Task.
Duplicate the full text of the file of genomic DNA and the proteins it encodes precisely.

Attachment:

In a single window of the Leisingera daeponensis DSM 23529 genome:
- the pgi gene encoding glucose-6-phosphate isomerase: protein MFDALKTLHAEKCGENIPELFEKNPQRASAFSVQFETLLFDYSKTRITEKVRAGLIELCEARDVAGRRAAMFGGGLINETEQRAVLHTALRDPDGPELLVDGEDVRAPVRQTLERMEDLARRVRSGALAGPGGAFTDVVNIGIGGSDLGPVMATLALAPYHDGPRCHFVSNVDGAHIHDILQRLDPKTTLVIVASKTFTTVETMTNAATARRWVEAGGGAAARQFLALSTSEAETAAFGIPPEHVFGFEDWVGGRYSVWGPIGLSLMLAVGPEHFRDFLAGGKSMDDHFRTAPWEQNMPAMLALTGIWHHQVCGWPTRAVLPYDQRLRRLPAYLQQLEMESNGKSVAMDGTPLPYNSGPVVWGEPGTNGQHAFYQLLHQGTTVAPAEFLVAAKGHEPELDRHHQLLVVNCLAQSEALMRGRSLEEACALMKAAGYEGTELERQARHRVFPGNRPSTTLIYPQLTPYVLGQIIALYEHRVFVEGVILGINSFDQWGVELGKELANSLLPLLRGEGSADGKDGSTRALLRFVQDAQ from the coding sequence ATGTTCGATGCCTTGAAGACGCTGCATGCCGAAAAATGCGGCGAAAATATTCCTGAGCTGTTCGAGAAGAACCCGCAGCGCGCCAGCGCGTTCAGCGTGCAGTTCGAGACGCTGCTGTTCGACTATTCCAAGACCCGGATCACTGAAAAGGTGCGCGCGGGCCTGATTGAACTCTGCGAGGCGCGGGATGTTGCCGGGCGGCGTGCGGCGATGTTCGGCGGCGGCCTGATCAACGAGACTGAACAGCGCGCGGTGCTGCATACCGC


In a single window of the Leisingera daeponensis DSM 23529 genome:
- the pgi gene encoding glucose-6-phosphate isomerase: protein MFDALKTLHAEKCGENIPELFEKNPQRASAFSVQFETLLFDYSKTRITEKVRAGLIELCEARDVAGRRAAMFGGGLINETEQRAVLHTALRDPDGPELLVDGEDVRAPVRQTLERMEDLARRVRSGALAGPGGAFTDVVNIGIGGSDLGPVMATLALAPYHDGPRCHFVSNVDGAHIHDILQRLDPKTTLVIVASKTFTTVETMTNAATARRWVEAGGGAAARQFLALSTSEAETAAFGIPPEHVFGFEDWVGGRYSVWGPIGLSLMLAVGPEHFRDFLAGGKSMDDHFRTAPWEQNMPAMLALTGIWHHQVCGWPTRAVLPYDQRLRRLPAYLQQLEMESNGKSVAMDGTPLPYNSGPVVWGEPGTNGQHAFYQLLHQGTTVAPAEFLVAAKGHEPELDRHHQLLVVNCLAQSEALMRGRSLEEACALMKAAGYEGTELERQARHRVFPGNRPSTTLIYPQLTPYVLGQIIALYEHRVFVEGVILGINSFDQWGVELGKELANSLLPLLRGEGSADGKDGSTRALLRFVQDAQ from the coding sequence ATGTTCGATGCCTTGAAGACGCTGCATGCCGAAAAATGCGGCGAAAATATTCCTGAGCTGTTCGAGAAGAACCCGCAGCGCGCCAGCGCGTTCAGCGTGCAGTTCGAGACGCTGCTGTTCGACTATTCCAAGACCCGGATCACTGAAAAGGTGCGCGCGGGCCTGATTGAACTCTGCGAGGCGCGGGATGTTGCCGGGCGGCGTGCGGCGATGTTCGGCGGCGGCCTGATCAACGAGACTGAACAGCGCGCGGTGCTGCATACCGC